Tehran, seven Bahai members sentenced to 20 years in prison
Tehran (AsiaNews) - Seven members of the Bahai, a religious minority in Iran, were sentenced to 20 years in prison. The groups official website confirmed the news (news.bahai.org). According to the community’s spokesman, the Iranian authorities have decided the sentence August 8 last but only orally communicating it to defence lawyers. They are still waiting for written confirmation from the courts.
The seven members were arrested in March and May 2008 and are being held in Evin prison. Their trial has had its ups and downs, with hearings set and then cancelled throughout 2009. In 2010 there were a few brief sessions from January to June, the defendants had only an hour to confer with their lawyers.
It was never drafted a written sentence, but the semi-official agency ISNA, reported that the seven were tried for "spying for Israel, insulting religious things, propaganda against the Islamic republic." They were also accused of "spreading corruption on earth".
The seven are: Mrs. Fariba Kamalabadi, Mr. Jamaloddin Khanjani, Mr. Afif Naeimi, Mr. Saeid Rezaie, Mrs Mahvash Sabet, Mr. Behrouz Tavakkoli, and Mr. Vahid Tizfahm (see photo).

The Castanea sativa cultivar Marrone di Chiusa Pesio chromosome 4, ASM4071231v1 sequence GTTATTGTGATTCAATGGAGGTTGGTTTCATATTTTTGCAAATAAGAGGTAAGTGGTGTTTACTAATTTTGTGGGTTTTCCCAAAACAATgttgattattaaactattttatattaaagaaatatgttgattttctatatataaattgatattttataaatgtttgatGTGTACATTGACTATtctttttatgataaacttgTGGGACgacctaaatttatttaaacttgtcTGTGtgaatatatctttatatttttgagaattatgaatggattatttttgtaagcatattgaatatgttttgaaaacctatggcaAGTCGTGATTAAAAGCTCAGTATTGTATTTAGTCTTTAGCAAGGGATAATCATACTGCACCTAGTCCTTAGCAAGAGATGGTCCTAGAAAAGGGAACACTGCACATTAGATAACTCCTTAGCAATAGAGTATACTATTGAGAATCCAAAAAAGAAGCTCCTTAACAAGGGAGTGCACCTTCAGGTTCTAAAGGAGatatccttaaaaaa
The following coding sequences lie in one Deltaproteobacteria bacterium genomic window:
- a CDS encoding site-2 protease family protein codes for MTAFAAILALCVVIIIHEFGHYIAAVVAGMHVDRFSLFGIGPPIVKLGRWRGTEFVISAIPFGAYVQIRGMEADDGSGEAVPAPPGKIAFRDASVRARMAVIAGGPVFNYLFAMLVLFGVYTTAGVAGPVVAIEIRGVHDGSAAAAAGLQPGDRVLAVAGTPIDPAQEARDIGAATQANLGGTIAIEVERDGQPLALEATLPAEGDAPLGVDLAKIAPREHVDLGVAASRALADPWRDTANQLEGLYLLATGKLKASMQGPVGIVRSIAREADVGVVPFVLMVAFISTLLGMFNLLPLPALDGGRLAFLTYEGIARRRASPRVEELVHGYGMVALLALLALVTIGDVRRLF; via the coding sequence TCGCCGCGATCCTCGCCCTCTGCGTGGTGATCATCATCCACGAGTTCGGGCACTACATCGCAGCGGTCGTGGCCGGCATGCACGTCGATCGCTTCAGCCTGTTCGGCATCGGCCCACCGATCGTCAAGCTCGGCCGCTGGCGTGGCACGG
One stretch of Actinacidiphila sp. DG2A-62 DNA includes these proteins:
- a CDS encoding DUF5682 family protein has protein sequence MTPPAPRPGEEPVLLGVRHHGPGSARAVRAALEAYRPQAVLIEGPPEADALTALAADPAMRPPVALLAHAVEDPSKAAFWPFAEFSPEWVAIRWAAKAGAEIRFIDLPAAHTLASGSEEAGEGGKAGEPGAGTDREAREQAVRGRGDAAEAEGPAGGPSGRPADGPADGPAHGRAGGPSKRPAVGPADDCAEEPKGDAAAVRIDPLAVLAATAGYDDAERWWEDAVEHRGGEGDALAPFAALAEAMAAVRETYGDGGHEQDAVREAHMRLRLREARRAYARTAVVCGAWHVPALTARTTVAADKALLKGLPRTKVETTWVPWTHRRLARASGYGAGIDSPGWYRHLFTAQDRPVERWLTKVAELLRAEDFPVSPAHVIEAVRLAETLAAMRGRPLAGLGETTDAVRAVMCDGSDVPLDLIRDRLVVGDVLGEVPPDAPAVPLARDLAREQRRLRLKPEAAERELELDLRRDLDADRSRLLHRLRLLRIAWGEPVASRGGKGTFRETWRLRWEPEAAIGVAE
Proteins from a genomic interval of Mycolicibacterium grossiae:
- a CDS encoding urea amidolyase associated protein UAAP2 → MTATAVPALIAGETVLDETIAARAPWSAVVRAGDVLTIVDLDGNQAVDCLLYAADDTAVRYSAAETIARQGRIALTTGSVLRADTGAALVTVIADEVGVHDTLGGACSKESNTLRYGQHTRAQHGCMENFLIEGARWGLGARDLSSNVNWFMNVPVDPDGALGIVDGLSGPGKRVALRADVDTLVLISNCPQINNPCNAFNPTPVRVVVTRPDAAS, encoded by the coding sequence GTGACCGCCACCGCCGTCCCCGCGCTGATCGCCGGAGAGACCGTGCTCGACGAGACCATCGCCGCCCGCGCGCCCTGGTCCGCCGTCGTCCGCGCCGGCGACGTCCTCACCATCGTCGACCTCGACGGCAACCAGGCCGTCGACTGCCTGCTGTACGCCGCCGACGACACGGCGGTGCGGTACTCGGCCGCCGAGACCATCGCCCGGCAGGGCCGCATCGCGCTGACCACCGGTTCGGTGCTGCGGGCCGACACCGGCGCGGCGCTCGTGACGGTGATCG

The seven - cultural figures and scientists - are among national leaders of the minority in Iran.
The Bahai community was founded around 1860 by the Persian nobleman Baha'u'llah, a new self-appointed prophet and continuer of the work of Moses, Jesus and Muhammad. In direct contrast then with Islam’s proclamation that sees Mohammed as the last prophet. Permitted at the time of the Shah, since the Islamic Revolution of '79 it has been branded as heretical and banned. Since '79 more than 200 followers have been executed or murdered, hundreds jailed, tens of thousands have been deprived of employment, pensions, and commercial activities. All Bahai institutions are prohibited and their holy places, cemeteries and properties have been confiscated by the government or destroyed Many Bahai have been imprisoned for simply having taught their children their religion. Their young people can not go to university, if they do not declare themleves "Islamic".
The group has about 7 million followers worldwide and also has a temple in Haifa, northern Israel. Members have often explained that their presence in Israel has no political reasons, but religious: their founder, after being exiled from Baghdad and Constantinople, went to live in Haifa in 1868, long before the State of Israel was formed.According to the organization, at least 47 members of the Bahai community in Iran are in prison for their faith.